Five years after the murder of Dr. George Tiller, the threats to providers continue.
While forced parental involvement laws aren’t new, more states have been passing them or tightening their existing laws to decrease access to abortion for teens.
Two big cities—Chicago and Philadelphia—are expanding and advertising programs that allow teens to get condoms at school and even at home.
There’s a growing conflict between states that recognize a fundamental right to make end-of-life decisions and those that override those wishes only when a person is pregnant.
Even with all that’s left to accomplish, I’m proud to reside in the land of Lincoln.
This week, Princeton University deals with an outbreak of meningitis, former VP Dick Cheney makes a public statement as his daughters disagree publicly over the legalization of same-sex marriage, and a scientist finds herpes on a library copy of Fifty Shades of Grey.
What’s the link between big money donors like the Koch brothers and the wave of anti-choice restrictions?
Our searchable tool has been updated to include final responses from 48 state attorneys general and 41 state health departments about a wide range of issues involving abortion. The additional responses support our earlier analysis—that abortion in the United States is overwhelmingly safe and highly regulated.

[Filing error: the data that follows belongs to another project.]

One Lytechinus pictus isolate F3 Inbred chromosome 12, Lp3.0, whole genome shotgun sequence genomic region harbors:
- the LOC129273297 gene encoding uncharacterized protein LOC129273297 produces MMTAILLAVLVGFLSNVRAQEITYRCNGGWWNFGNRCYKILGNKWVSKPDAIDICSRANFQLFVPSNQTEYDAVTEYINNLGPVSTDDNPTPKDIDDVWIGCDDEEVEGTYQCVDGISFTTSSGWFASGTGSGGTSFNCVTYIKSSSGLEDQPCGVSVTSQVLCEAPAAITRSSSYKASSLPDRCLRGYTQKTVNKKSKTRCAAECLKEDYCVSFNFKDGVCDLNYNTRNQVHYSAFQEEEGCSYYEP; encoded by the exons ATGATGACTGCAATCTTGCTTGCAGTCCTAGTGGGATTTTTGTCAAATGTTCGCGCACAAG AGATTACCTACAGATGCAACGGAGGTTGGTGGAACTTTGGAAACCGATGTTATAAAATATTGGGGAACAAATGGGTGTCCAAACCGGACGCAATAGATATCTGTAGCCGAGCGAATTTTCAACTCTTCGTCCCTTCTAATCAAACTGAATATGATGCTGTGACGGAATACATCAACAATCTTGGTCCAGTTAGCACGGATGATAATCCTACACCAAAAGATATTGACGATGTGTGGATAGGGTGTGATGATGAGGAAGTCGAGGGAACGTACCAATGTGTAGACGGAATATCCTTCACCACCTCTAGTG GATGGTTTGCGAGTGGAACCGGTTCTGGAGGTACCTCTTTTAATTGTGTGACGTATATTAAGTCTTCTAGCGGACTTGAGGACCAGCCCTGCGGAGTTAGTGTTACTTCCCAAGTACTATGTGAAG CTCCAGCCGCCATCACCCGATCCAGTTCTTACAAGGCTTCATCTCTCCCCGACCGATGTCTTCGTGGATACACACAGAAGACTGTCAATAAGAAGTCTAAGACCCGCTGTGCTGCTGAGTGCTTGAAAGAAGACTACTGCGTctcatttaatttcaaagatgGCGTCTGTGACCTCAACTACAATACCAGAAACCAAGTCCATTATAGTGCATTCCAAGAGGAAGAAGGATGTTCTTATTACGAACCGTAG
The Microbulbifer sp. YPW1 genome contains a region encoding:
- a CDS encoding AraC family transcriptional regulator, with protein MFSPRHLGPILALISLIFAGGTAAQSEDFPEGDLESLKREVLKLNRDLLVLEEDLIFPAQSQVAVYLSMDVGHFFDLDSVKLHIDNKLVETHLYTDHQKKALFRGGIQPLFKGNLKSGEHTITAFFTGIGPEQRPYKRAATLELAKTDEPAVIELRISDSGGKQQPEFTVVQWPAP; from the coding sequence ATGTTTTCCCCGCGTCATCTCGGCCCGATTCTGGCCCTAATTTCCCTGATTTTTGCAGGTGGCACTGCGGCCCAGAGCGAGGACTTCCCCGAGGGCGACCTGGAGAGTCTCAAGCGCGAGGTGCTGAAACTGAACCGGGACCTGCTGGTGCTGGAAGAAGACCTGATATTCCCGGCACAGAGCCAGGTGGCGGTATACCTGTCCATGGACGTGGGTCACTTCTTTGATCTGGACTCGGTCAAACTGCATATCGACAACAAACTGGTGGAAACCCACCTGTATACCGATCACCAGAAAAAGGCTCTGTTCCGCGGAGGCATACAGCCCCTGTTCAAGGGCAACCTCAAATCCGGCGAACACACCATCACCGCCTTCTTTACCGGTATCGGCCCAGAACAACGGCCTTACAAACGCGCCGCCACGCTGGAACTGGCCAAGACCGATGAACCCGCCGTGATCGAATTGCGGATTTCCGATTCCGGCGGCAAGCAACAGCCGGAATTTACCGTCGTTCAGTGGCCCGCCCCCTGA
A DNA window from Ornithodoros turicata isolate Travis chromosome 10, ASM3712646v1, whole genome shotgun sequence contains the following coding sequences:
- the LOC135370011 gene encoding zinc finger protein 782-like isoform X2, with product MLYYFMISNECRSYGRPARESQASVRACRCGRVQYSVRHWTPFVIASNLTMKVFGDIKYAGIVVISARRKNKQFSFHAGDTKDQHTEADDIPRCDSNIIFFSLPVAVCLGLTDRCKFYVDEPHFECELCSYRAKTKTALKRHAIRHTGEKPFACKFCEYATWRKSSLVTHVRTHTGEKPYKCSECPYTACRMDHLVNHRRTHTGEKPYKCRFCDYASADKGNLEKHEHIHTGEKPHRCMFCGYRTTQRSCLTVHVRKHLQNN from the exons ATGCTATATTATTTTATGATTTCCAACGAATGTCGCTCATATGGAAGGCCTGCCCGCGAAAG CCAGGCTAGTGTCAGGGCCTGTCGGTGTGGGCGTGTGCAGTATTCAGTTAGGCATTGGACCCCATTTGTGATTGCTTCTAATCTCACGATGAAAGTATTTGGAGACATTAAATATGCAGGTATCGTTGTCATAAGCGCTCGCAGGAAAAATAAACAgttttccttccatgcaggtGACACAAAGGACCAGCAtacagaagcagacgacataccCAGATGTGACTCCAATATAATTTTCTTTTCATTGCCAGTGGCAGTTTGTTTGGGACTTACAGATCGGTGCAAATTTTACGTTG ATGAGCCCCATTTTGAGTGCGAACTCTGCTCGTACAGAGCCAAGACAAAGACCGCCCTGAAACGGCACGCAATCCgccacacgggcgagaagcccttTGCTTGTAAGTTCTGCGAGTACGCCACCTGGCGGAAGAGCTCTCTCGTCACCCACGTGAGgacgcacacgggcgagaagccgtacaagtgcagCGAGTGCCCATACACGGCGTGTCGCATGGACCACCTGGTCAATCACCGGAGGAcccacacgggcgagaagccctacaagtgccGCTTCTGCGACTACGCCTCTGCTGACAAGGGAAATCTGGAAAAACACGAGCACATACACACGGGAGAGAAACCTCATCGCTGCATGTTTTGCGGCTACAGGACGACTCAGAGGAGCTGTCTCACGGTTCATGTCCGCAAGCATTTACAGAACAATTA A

Transgender students continue to face an uneven legal landscape. Meanwhile, a federal lawsuit filed after the close of an Article 32 hearing in a Naval Academy rape case seeks to remove the academy’s superintendent from overseeing the investigation, and the U.S. Army now has a woman as its top lawyer.
While there have been recent transgender rights victories for students in California and Colorado, there are also plenty of roadblocks in guaranteeing equal representation and protection.